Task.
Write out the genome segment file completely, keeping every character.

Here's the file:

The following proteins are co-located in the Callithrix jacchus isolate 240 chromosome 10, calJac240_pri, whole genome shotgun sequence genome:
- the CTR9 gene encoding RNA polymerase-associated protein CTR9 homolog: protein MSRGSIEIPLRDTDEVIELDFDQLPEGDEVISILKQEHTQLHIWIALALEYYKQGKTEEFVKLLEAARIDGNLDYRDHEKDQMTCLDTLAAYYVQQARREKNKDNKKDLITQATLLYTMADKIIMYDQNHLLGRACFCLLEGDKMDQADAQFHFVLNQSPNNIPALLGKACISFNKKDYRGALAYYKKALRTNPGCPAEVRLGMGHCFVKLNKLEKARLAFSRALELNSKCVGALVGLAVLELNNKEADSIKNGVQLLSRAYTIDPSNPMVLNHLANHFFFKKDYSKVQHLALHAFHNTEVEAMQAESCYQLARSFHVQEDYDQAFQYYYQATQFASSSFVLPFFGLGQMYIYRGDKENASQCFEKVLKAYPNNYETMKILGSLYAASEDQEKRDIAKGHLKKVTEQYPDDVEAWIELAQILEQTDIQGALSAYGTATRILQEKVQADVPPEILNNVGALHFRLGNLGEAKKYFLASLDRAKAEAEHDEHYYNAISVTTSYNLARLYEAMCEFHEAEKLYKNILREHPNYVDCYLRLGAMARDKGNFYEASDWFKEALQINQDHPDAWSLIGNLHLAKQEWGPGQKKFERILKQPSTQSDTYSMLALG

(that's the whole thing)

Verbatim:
The following proteins are co-located in the Callithrix jacchus isolate 240 chromosome 10, calJac240_pri, whole genome shotgun sequence genome:
- the CTR9 gene encoding RNA polymerase-associated protein CTR9 homolog: protein MSRGSIEIPLRDTDEVIELDFDQLPEGDEVISILKQEHTQLHIWIALALEYYKQGKTEEFVKLLEAARIDGNLDYRDHEKDQMTCLDTLAAYYVQQARREKNKDNKKDLITQATLLYTMADKIIMYDQNHLLGRACFCLLEGDKMDQADAQFHFVLNQSPNNIPALLGKACISFNKKDYRGALAYYKKALRTNPGCPAEVRLGMGHCFVKLNKLEKARLAFSRALELNSKCVGALVGLAVLELNNKEADSIKNGVQLLSRAYTIDPSNPMVLNHLANHFFFKKDYSKVQHLALHAFHNTEVEAMQAESCYQLARSFHVQEDYDQAFQYYYQATQFASSSFVLPFFGLGQMYIYRGDKENASQCFEKVLKAYPNNYETMKILGSLYAASEDQEKRDIAKGHLKKVTEQYPDDVEAWIELAQILEQTDIQGALSAYGTATRILQEKVQADVPPEILNNVGALHFRLGNLGEAKKYFLASLDRAKAEAEHDEHYYNAISVTTSYNLARLYEAMCEFHEAEKLYKNILREHPNYVDCYLRLGAMARDKGNFYEASDWFKEALQINQDHPDAWSLIGNLHLAKQEWGPGQKKFERILKQPSTQSDTYSMLALG